Here is an excerpt from one of my favorite Andrew Sullivan blog posts in which he discusses Sarah Bakewell’s brilliant book, How to Live: Or A Life of Montaigne in One Question and Twenty Attempts at an Answer, about Michel Eyquem de Montaigne, author of Essais (“Attempts”), published in 1580.
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Reflections In A Mirror
[Sullivan then quotes from Bakewell’s article that appeared in The Paris Review.]
Montaigne raised questions rather than giving answers. He wrote about whatever caught his eye: war, psychology, animals, sex, magic, diplomacy, vanity, glory, violence, hermaphroditism, self-doubt.
Most of all, he wrote about himself, and was amazed at the variety he found within…
“In taking up his pen,” wrote the great essayist William Hazlitt of Montaigne, “he did not set up for a philosopher, wit, orator, or moralist, but he became all these by merely daring to tell us whatever passed through his mind.” He wrote about things as they are, not things as they should be—and this included himself. He communicated his being on the page, as it changed from moment to moment; we can all recognize parts of ourselves in the portrait.
In America, Ralph Waldo Emerson felt this shock of familiarity the first time he picked up Montaigne in his father’s library. “It seemed to me as if I had myself written the book, in some former life, so sincerely it spoke my thought and experience,” he wrote. “No book before or since was ever so much to me as that.” From Renaissance winegrower to nineteenth-century transcendentalist seems a big leap, yet Emerson could hardly tell where he ended and Montaigne began.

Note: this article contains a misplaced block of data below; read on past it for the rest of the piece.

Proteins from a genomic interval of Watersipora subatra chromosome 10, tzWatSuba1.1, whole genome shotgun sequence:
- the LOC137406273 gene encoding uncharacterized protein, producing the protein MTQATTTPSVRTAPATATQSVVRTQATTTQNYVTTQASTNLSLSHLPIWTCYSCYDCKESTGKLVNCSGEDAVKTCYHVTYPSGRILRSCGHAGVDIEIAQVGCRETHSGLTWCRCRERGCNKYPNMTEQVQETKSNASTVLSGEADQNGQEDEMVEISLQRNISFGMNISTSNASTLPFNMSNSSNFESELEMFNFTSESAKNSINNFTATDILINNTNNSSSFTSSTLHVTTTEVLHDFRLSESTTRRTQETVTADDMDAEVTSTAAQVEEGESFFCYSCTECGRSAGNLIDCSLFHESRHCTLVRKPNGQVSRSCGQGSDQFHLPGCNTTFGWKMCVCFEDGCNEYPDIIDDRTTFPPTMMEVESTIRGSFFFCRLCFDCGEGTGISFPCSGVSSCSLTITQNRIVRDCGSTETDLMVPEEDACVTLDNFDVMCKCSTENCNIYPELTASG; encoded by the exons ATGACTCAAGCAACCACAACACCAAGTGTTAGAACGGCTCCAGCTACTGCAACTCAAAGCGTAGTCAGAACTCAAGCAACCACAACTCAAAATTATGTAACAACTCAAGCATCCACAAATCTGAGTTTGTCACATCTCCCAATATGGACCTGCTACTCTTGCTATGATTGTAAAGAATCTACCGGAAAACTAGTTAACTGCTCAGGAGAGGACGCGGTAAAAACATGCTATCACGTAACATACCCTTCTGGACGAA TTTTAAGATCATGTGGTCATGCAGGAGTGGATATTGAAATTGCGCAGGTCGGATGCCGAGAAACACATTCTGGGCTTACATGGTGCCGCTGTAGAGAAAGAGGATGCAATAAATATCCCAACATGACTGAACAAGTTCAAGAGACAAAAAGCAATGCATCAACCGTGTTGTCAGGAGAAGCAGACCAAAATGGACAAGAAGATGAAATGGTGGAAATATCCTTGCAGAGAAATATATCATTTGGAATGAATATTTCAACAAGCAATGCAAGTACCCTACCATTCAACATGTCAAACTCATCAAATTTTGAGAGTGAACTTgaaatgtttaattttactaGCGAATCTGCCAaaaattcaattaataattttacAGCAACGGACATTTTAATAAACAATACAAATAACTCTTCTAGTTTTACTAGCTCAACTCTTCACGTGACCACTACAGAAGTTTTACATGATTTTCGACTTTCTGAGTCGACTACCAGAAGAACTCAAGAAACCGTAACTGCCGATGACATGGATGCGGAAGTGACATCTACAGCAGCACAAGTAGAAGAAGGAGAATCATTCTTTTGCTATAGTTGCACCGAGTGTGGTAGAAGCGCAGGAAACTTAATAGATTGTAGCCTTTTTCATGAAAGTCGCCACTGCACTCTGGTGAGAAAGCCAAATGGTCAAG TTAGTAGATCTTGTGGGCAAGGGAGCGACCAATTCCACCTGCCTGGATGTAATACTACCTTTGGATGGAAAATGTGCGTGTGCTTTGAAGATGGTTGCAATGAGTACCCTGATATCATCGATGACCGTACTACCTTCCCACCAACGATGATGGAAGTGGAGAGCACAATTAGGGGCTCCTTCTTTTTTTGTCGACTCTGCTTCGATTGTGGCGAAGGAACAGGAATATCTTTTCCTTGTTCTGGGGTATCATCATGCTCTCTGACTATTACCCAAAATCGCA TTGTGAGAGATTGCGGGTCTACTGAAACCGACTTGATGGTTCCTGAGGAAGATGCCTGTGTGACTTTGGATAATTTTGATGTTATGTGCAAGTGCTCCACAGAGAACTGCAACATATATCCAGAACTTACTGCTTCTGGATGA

These days, the Montaignean willingness to follow thoughts where they lead, and to look for communication and reflections between people, emerges in Anglophone writers from Joan Didion to Jonathan Franzen, from Annie Dillard to David Sedaris. And it flourishes most of all online, where writers reflect on their experience with more brio and experimentalism than ever before.
Bloggers might be surprised to hear that they are keeping alive a tradition created more than four centuries ago.
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Andrew Sullivan is a British-born journalist, blogger and political commentator who now lives in the United States. A self-described libertarian and “true conservative,” he is also gay, HIV-positive and a prominent same-sex marriage activist. He has written for or edited The New Republic, The New York Times Magazine and TIME. Sullivan currently writes for The Atlantic Monthly. His personal blog The Daily Dish, published via The Atlantic Monthly‘s website, is one of the most trafficked and linked political blogs on the web.
Here is a recent post (June 23, 2010) by Nicholas Carr at his blog, Rough Type. I urge you to check out his articles so that you can explore the dimensions and (especially) the nooks and the crannies of his brain, one that reminds me of a Swiss Army Knife. Please click here.
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James Sturm, the cartoonist who has taken a four-month sabbatical from the Internet, continues to write (and draw) about his experience as one of The Disconnected. Here’s a bit from the “halftime report” [click here] he recently issued, after having been offline for two months: